Horror filmmakers have a unique opportunity. Wtih several subgenres at their disposal they have the option to morph any franchise into a completely different experience. However, it can be tricky for a well-established series to step outside of its norm and explore a different area of horror. With risk can come great reward, though, and Johannes Roberts' sequel to 2008's The Strangers is a clear-cut deviation from the home invasion subgenre that introduced us to the three masked psychopaths.
Every year the BGH crew selects their picks for best and worst horror films of that year. Stay tuned toward the end of the year for our infallible consensus for the best and worst of the year, compiled by our very own genre mega-scholar Jonathan Schnaars.
Director Guillermo del Toro tends to play well within period-piece settings, using his strong visuals and attention to detail to create a story that makes whatever world or period of time feel completely realistic. Whether looking at the modern world through the lens of giant mechs and monsters in Pacific Rim or telling the tragic story of children surviving a war-torn Spain in The Devil's Backbone, del Toro takes risks in what he puts his characters through regardless of setting.
Horror has no borders! Well, unless you're Freddy Kreuger and stuck haunting Springwood. For the rest of the spooky world, specifically the United States, countless classic horror films have been set apart from the fold by where they're set. Here at BGH we've been sending readers across the lovely U.S.A. to see what kinds of horror stories have graced the land of the free...and bloody.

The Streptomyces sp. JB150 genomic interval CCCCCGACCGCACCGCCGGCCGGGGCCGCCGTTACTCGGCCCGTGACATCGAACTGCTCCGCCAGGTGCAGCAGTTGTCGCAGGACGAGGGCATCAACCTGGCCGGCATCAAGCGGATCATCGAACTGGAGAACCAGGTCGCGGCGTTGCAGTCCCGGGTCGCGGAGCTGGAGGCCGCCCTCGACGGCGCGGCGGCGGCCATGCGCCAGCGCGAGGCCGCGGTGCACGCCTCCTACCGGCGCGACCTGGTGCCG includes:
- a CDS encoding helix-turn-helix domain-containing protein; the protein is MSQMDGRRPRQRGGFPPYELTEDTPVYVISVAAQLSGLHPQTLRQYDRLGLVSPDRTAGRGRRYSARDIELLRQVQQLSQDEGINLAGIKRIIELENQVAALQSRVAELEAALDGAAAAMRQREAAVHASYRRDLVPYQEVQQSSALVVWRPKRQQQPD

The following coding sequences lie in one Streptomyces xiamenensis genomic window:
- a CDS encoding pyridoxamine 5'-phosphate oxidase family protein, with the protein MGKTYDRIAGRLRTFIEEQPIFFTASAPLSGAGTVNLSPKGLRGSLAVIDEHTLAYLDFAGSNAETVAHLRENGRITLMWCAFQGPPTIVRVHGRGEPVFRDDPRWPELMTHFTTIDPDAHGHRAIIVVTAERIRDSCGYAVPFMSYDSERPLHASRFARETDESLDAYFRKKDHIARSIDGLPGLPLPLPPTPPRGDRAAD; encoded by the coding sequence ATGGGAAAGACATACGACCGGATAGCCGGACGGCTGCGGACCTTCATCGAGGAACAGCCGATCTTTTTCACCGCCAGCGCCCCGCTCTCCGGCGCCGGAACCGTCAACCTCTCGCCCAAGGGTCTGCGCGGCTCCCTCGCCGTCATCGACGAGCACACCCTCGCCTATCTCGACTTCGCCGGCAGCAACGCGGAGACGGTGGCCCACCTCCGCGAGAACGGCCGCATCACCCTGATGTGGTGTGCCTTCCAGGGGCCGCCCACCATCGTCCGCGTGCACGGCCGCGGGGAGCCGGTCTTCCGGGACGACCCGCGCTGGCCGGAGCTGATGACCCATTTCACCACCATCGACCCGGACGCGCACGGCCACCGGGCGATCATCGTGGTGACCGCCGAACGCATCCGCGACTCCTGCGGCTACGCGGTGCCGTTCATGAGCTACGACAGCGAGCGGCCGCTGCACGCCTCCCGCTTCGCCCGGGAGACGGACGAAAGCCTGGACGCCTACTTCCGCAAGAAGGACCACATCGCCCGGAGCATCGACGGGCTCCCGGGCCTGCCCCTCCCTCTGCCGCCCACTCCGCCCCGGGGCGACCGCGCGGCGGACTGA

Perhaps one of the strangest releases and letdowns of this year goes to Tomas Alfredson's latest film, The Snowman. The director is known for fantastic films across many genres, including Let The Right One In and Tinker, Tailor, Soldier, Spy, but sadly, his latest work feels like a phoned-in gig.
Stephen King's name can conjure a myriad of immediate reactions. For many his cultural significance is marked by the knowledge that whatever is about to unfold will be satisfyingly unsettling. From three versions of Carrie to two versions of The Shinning, the King’s work seems to draw consistent and frequent adaptation. Arguably one of his most notorious and discussed works is the novel It, which was adapted for TV as a mini-series in 1990. Audiences may have missed out on viewing the over four-hour epic since its release 27 years ago, but Tim Curry's performance as Pennywise the clown has become a part of cross genre of pop culture.